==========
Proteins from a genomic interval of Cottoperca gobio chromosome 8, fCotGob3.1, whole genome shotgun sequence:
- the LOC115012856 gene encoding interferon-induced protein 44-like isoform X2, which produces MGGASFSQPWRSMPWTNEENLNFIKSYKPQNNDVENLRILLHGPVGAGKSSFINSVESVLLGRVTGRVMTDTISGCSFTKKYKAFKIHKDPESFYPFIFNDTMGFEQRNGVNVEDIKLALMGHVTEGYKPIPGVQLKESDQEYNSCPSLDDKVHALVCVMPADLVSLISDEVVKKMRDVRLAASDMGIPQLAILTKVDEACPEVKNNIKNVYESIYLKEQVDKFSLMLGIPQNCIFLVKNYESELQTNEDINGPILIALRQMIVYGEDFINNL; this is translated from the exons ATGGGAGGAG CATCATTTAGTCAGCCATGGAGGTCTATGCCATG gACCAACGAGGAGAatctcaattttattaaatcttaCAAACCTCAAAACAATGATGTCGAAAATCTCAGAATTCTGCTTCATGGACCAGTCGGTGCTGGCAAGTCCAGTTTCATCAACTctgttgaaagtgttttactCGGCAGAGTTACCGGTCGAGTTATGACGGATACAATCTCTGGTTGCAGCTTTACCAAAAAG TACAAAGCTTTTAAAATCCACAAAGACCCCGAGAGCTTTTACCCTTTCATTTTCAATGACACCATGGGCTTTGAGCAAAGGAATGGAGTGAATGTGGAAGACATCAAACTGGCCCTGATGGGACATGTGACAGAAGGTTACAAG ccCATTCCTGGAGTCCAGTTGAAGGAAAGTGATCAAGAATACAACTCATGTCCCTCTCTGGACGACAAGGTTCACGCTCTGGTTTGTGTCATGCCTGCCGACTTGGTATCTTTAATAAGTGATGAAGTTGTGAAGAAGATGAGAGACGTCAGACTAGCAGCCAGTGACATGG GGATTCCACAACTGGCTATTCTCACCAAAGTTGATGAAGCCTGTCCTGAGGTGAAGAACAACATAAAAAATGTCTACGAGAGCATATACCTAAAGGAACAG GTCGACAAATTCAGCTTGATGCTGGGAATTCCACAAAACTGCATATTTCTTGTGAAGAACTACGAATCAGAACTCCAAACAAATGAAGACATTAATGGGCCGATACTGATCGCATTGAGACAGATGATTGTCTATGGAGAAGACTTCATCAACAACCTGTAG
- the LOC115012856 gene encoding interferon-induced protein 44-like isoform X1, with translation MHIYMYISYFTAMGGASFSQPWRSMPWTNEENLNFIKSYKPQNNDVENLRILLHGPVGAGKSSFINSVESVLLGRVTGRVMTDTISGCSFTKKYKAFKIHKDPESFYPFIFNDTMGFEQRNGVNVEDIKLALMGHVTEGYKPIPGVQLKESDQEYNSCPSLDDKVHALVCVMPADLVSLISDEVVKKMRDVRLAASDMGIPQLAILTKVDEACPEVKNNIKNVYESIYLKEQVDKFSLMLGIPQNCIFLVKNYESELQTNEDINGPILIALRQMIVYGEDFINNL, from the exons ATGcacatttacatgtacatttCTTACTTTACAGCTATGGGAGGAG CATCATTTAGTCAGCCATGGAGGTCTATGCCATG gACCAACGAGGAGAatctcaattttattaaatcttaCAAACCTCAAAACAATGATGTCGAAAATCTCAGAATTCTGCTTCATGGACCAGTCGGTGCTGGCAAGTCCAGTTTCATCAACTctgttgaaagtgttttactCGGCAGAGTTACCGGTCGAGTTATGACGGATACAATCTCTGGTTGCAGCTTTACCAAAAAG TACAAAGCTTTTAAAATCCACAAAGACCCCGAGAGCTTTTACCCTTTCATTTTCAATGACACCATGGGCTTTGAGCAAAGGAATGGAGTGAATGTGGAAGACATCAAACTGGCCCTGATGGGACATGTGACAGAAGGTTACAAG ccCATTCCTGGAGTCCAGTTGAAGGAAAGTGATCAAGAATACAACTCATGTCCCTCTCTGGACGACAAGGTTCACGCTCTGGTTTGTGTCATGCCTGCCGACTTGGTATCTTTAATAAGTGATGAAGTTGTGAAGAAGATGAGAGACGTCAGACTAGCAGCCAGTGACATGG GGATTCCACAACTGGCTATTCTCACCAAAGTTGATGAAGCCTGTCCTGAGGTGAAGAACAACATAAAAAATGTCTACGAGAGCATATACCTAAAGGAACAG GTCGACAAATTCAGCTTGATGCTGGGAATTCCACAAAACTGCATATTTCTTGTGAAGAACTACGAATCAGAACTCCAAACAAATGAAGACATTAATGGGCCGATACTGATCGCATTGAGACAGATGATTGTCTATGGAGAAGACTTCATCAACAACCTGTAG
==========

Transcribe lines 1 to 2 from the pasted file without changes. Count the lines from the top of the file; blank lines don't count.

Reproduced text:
Proteins from a genomic interval of Cottoperca gobio chromosome 8, fCotGob3.1, whole genome shotgun sequence:
- the LOC115012856 gene encoding interferon-induced protein 44-like isoform X2, which produces MGGASFSQPWRSMPWTNEENLNFIKSYKPQNNDVENLRILLHGPVGAGKSSFINSVESVLLGRVTGRVMTDTISGCSFTKKYKAFKIHKDPESFYPFIFNDTMGFEQRNGVNVEDIKLALMGHVTEGYKPIPGVQLKESDQEYNSCPSLDDKVHALVCVMPADLVSLISDEVVKKMRDVRLAASDMGIPQLAILTKVDEACPEVKNNIKNVYESIYLKEQVDKFSLMLGIPQNCIFLVKNYESELQTNEDINGPILIALRQMIVYGEDFINNL; this is translated from the exons ATGGGAGGAG CATCATTTAGTCAGCCATGGAGGTCTATGCCATG gACCAACGAGGAGAatctcaattttattaaatcttaCAAACCTCAAAACAATGATGTCGAAAATCTCAGAATTCTGCTTCATGGACCAGTCGGTGCTGGCAAGTCCAGTTTCATCAACTctgttgaaagtgttttactCGGCAGAGTTACCGGTCGAGTTATGACGGATACAATCTCTGGTTGCAGCTTTACCAAAAAG TACAAAGCTTTTAAAATCCACAAAGACCCCGAGAGCTTTTACCCTTTCATTTTCAATGACACCATGGGCTTTGAGCAAAGGAATGGAGTGAATGTGGAAGACATCAAACTGGCCCTGATGGGACATGTGACAGAAGGTTACAAG ccCATTCCTGGAGTCCAGTTGAAGGAAAGTGATCAAGAATACAACTCATGTCCCTCTCTGGACGACAAGGTTCACGCTCTGGTTTGTGTCATGCCTGCCGACTTGGTATCTTTAATAAGTGATGAAGTTGTGAAGAAGATGAGAGACGTCAGACTAGCAGCCAGTGACATGG GGATTCCACAACTGGCTATTCTCACCAAAGTTGATGAAGCCTGTCCTGAGGTGAAGAACAACATAAAAAATGTCTACGAGAGCATATACCTAAAGGAACAG GTCGACAAATTCAGCTTGATGCTGGGAATTCCACAAAACTGCATATTTCTTGTGAAGAACTACGAATCAGAACTCCAAACAAATGAAGACATTAATGGGCCGATACTGATCGCATTGAGACAGATGATTGTCTATGGAGAAGACTTCATCAACAACCTGTAG